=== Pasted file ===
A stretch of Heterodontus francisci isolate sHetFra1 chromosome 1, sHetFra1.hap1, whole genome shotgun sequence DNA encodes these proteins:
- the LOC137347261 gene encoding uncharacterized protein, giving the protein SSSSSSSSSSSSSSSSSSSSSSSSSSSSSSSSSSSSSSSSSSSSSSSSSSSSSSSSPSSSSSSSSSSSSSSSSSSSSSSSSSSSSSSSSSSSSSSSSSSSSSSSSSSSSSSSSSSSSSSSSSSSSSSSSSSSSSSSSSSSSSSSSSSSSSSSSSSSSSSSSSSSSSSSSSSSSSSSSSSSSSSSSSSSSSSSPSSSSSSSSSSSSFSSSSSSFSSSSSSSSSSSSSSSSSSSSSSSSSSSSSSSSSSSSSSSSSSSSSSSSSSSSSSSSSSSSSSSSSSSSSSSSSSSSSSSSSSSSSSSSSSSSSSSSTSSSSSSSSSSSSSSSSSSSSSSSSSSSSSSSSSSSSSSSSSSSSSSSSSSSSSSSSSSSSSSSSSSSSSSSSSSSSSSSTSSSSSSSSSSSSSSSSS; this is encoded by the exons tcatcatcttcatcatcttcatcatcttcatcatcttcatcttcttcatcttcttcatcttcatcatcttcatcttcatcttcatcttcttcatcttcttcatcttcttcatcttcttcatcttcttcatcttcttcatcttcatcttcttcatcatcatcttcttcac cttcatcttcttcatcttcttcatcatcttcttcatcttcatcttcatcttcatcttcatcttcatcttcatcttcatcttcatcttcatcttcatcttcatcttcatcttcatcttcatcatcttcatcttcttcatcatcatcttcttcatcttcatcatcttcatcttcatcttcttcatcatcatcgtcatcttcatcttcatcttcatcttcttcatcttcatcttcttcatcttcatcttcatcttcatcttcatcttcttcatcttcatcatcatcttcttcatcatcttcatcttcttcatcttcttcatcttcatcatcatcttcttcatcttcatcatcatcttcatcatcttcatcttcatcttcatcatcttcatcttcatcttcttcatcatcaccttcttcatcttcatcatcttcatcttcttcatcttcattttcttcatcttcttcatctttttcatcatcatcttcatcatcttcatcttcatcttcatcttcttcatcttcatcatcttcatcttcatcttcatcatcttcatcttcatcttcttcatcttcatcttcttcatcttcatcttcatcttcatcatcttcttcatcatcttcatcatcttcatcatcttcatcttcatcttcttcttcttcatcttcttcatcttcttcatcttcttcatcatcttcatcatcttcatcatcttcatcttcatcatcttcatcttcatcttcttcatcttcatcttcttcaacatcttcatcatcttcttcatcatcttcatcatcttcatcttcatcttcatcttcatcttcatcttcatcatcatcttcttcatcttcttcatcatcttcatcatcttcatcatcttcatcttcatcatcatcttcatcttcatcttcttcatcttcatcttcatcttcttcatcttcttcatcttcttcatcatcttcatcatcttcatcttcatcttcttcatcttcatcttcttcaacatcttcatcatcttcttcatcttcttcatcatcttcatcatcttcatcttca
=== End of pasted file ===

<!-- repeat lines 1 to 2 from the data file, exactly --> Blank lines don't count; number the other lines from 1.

A stretch of Heterodontus francisci isolate sHetFra1 chromosome 1, sHetFra1.hap1, whole genome shotgun sequence DNA encodes these proteins:
- the LOC137347261 gene encoding uncharacterized protein, giving the protein SSSSSSSSSSSSSSSSSSSSSSSSSSSSSSSSSSSSSSSSSSSSSSSSSSSSSSSSPSSSSSSSSSSSSSSSSSSSSSSSSSSSSSSSSSSSSSSSSSSSSSSSSSSSSSSSSSSSSSSSSSSSSSSSSSSSSSSSSSSSSSSSSSSSSSSSSSSSSSSSSSSSSSSSSSSSSSSSSSSSSSSSSSSSSSSSPSSSSSSSSSSSSFSSSSSSFSSSSSSSSSSSSSSSSSSSSSSSSSSSSSSSSSSSSSSSSSSSSSSSSSSSSSSSSSSSSSSSSSSSSSSSSSSSSSSSSSSSSSSSSSSSSSSSSTSSSSSSSSSSSSSSSSSSSSSSSSSSSSSSSSSSSSSSSSSSSSSSSSSSSSSSSSSSSSSSSSSSSSSSSSSSSSSSSTSSSSSSSSSSSSSSSSS; this is encoded by the exons tcatcatcttcatcatcttcatcatcttcatcatcttcatcttcttcatcttcttcatcttcatcatcttcatcttcatcttcatcttcttcatcttcttcatcttcttcatcttcttcatcttcttcatcttcttcatcttcatcttcttcatcatcatcttcttcac cttcatcttcttcatcttcttcatcatcttcttcatcttcatcttcatcttcatcttcatcttcatcttcatcttcatcttcatcttcatcttcatcttcatcttcatcttcatcttcatcatcttcatcttcttcatcatcatcttcttcatcttcatcatcttcatcttcatcttcttcatcatcatcgtcatcttcatcttcatcttcatcttcttcatcttcatcttcttcatcttcatcttcatcttcatcttcatcttcttcatcttcatcatcatcttcttcatcatcttcatcttcttcatcttcttcatcttcatcatcatcttcttcatcttcatcatcatcttcatcatcttcatcttcatcttcatcatcttcatcttcatcttcttcatcatcaccttcttcatcttcatcatcttcatcttcttcatcttcattttcttcatcttcttcatctttttcatcatcatcttcatcatcttcatcttcatcttcatcttcttcatcttcatcatcttcatcttcatcttcatcatcttcatcttcatcttcttcatcttcatcttcttcatcttcatcttcatcttcatcatcttcttcatcatcttcatcatcttcatcatcttcatcttcatcttcttcttcttcatcttcttcatcttcttcatcttcttcatcatcttcatcatcttcatcatcttcatcttcatcatcttcatcttcatcttcttcatcttcatcttcttcaacatcttcatcatcttcttcatcatcttcatcatcttcatcttcatcttcatcttcatcttcatcttcatcatcatcttcttcatcttcttcatcatcttcatcatcttcatcatcttcatcttcatcatcatcttcatcttcatcttcttcatcttcatcttcatcttcttcatcttcttcatcttcttcatcatcttcatcatcttcatcttcatcttcttcatcttcatcttcttcaacatcttcatcatcttcttcatcttcttcatcatcttcatcatcttcatcttca